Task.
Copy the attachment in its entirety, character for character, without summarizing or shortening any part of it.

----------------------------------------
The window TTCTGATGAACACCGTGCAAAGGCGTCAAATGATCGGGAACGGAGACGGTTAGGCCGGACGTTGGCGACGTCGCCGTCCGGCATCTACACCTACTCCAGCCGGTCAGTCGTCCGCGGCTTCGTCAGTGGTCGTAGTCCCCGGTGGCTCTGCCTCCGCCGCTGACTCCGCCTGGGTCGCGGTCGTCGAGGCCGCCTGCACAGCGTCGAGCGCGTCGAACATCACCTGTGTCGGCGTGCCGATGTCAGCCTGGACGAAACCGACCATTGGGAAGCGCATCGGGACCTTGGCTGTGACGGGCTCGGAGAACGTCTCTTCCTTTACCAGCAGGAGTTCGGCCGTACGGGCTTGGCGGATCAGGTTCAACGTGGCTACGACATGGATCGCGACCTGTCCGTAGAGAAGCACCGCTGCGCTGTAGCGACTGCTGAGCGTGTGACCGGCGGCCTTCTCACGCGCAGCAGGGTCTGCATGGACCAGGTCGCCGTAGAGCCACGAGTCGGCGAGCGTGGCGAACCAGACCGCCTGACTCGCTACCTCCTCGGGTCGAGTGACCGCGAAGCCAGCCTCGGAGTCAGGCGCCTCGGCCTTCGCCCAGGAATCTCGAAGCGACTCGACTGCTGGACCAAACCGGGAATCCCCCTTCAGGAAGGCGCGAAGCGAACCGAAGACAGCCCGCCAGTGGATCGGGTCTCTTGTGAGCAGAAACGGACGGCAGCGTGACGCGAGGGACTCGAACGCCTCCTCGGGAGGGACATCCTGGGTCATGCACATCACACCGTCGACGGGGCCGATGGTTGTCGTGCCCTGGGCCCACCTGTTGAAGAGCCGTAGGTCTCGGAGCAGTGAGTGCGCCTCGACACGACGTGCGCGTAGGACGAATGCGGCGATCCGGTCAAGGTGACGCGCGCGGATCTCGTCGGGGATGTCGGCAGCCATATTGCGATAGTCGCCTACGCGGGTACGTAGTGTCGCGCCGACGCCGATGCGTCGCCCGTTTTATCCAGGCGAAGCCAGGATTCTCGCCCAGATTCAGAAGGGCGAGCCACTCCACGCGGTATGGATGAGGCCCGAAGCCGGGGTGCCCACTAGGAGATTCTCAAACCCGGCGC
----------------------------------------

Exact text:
The window TTCTGATGAACACCGTGCAAAGGCGTCAAATGATCGGGAACGGAGACGGTTAGGCCGGACGTTGGCGACGTCGCCGTCCGGCATCTACACCTACTCCAGCCGGTCAGTCGTCCGCGGCTTCGTCAGTGGTCGTAGTCCCCGGTGGCTCTGCCTCCGCCGCTGACTCCGCCTGGGTCGCGGTCGTCGAGGCCGCCTGCACAGCGTCGAGCGCGTCGAACATCACCTGTGTCGGCGTGCCGATGTCAGCCTGGACGAAACCGACCATTGGGAAGCGCATCGGGACCTTGGCTGTGACGGGCTCGGAGAACGTCTCTTCCTTTACCAGCAGGAGTTCGGCCGTACGGGCTTGGCGGATCAGGTTCAACGTGGCTACGACATGGATCGCGACCTGTCCGTAGAGAAGCACCGCTGCGCTGTAGCGACTGCTGAGCGTGTGACCGGCGGCCTTCTCACGCGCAGCAGGGTCTGCATGGACCAGGTCGCCGTAGAGCCACGAGTCGGCGAGCGTGGCGAACCAGACCGCCTGACTCGCTACCTCCTCGGGTCGAGTGACCGCGAAGCCAGCCTCGGAGTCAGGCGCCTCGGCCTTCGCCCAGGAATCTCGAAGCGACTCGACTGCTGGACCAAACCGGGAATCCCCCTTCAGGAAGGCGCGAAGCGAACCGAAGACAGCCCGCCAGTGGATCGGGTCTCTTGTGAGCAGAAACGGACGGCAGCGTGACGCGAGGGACTCGAACGCCTCCTCGGGAGGGACATCCTGGGTCATGCACATCACACCGTCGACGGGGCCGATGGTTGTCGTGCCCTGGGCCCACCTGTTGAAGAGCCGTAGGTCTCGGAGCAGTGAGTGCGCCTCGACACGACGTGCGCGTAGGACGAATGCGGCGATCCGGTCAAGGTGACGCGCGCGGATCTCGTCGGGGATGTCGGCAGCCATATTGCGATAGTCGCCTACGCGGGTACGTAGTGTCGCGCCGACGCCGATGCGTCGCCCGTTTTATCCAGGCGAAGCCAGGATTCTCGCCCAGATTCAGAAGGGCGAGCCACTCCACGCGGTATGGATGAGGCCCGAAGCCGGGGTGCCCACTAGGAGATTCTCAAACCCGGCGC